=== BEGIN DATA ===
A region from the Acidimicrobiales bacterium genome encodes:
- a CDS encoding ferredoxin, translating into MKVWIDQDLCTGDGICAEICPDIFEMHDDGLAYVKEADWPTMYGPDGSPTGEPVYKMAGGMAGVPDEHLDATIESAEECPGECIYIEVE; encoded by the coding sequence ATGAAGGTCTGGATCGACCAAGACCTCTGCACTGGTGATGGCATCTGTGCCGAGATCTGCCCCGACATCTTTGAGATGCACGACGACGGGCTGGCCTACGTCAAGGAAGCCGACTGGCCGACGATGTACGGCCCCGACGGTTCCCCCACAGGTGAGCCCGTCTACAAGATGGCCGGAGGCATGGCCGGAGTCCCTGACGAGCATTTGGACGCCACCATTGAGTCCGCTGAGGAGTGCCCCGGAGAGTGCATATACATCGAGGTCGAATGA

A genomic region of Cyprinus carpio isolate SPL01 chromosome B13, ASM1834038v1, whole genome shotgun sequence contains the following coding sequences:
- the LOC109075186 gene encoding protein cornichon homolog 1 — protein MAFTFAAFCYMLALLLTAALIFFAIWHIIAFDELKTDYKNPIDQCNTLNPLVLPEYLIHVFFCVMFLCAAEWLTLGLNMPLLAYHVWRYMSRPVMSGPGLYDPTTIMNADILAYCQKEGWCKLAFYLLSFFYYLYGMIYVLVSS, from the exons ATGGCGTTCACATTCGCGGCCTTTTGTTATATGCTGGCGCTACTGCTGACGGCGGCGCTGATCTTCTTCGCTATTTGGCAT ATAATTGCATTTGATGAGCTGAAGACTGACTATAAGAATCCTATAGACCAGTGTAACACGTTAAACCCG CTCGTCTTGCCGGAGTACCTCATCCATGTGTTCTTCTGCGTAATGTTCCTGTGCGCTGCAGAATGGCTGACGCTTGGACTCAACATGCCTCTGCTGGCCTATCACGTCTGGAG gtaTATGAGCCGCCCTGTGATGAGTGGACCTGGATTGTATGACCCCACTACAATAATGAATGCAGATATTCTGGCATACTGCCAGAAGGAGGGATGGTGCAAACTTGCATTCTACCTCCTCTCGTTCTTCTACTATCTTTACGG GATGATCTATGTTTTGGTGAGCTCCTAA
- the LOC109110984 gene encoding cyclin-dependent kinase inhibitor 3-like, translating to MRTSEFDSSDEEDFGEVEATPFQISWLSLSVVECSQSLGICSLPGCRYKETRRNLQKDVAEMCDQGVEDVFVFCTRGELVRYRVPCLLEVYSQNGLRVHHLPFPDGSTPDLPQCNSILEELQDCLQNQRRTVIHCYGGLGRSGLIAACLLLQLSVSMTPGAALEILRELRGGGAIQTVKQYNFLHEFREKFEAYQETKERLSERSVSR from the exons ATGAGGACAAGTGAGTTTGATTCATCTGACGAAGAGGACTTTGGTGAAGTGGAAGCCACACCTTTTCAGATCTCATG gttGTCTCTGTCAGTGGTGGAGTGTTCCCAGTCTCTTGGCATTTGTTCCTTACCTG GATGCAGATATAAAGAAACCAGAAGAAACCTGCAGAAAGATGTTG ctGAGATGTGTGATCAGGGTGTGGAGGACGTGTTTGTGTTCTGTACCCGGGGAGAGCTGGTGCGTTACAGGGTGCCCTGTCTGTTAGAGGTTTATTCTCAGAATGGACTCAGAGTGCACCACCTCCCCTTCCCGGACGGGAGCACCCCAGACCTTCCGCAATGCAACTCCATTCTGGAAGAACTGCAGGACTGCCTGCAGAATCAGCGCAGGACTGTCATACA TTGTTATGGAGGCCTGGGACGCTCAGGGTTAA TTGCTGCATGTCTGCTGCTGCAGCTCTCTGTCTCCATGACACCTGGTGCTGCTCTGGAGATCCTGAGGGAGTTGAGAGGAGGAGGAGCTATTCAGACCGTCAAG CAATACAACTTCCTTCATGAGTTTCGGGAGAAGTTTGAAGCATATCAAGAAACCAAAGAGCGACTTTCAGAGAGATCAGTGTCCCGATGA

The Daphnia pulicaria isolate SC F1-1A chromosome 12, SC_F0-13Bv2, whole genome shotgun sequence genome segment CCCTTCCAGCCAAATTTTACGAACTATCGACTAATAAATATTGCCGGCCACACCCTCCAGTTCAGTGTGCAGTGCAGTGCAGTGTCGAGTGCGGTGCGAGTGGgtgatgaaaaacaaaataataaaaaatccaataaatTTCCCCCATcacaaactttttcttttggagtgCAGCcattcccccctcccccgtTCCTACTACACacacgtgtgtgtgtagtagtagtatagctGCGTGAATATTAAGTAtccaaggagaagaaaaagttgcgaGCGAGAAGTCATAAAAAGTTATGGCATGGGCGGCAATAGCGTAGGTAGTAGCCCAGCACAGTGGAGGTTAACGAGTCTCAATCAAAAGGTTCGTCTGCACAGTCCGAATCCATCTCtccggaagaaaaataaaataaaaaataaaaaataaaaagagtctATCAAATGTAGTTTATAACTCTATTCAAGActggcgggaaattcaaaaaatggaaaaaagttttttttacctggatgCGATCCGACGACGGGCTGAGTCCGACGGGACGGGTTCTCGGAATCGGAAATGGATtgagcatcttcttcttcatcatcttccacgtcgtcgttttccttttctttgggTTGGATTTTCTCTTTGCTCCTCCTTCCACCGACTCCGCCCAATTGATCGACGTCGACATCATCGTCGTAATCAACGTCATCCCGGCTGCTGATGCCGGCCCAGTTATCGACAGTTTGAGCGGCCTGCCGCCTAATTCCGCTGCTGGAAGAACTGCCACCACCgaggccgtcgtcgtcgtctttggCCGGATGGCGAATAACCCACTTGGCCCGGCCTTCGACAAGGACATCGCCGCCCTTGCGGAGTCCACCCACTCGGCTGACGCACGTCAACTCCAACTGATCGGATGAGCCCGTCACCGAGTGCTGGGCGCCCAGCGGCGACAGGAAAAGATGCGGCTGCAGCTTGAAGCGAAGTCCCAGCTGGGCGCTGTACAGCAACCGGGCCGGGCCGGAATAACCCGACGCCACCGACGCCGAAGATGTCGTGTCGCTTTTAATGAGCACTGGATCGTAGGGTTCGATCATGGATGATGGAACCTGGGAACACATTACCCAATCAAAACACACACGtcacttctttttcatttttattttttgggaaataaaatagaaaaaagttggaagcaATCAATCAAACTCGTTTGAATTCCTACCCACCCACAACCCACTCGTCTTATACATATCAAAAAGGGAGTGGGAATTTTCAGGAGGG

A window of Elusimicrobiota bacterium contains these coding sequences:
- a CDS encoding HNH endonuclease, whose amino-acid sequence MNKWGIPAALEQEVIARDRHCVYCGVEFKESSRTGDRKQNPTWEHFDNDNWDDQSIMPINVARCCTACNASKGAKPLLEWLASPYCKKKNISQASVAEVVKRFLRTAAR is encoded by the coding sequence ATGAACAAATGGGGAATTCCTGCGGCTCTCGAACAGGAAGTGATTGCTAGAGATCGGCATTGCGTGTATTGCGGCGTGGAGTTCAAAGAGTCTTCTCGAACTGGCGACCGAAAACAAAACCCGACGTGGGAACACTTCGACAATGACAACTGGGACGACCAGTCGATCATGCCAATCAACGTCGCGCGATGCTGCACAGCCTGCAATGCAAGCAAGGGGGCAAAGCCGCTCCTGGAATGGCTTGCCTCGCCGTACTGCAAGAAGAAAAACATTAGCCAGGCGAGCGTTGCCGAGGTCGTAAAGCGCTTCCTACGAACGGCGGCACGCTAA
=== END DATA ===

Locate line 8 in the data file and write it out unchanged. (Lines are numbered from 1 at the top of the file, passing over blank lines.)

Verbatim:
- a CDS encoding HNH endonuclease, whose amino-acid sequence MNKWGIPAALEQEVIARDRHCVYCGVEFKESSRTGDRKQNPTWEHFDNDNWDDQSIMPINVARCCTACNASKGAKPLLEWLASPYCKKKNISQASVAEVVKRFLRTAAR is encoded by the coding sequence ATGAACAAATGGGGAATTCCTGCGGCTCTCGAACAGGAAGTGATTGCTAGAGATCGGCATTGCGTGTATTGCGGCGTGGAGTTCAAAGAGTCTTCTCGAACTGGCGACCGAAAACAAAACCCGACGTGGGAACACTTCGACAATGACAACTGGGACGACCAGTCGATCATGCCAATCAACGTCGCGCGATGCTGCACAGCCTGCAATGCAAGCAAGGGGGCAAAGCCGCTCCTGGAATGGCTTGCCTCGCCGTACTGCAAGAAGAAAAACATTAGCCAGGCGAGCGTTGCCGAGGTCGTAAAGCGCTTCCTACGAACGGCGGCACGCTAA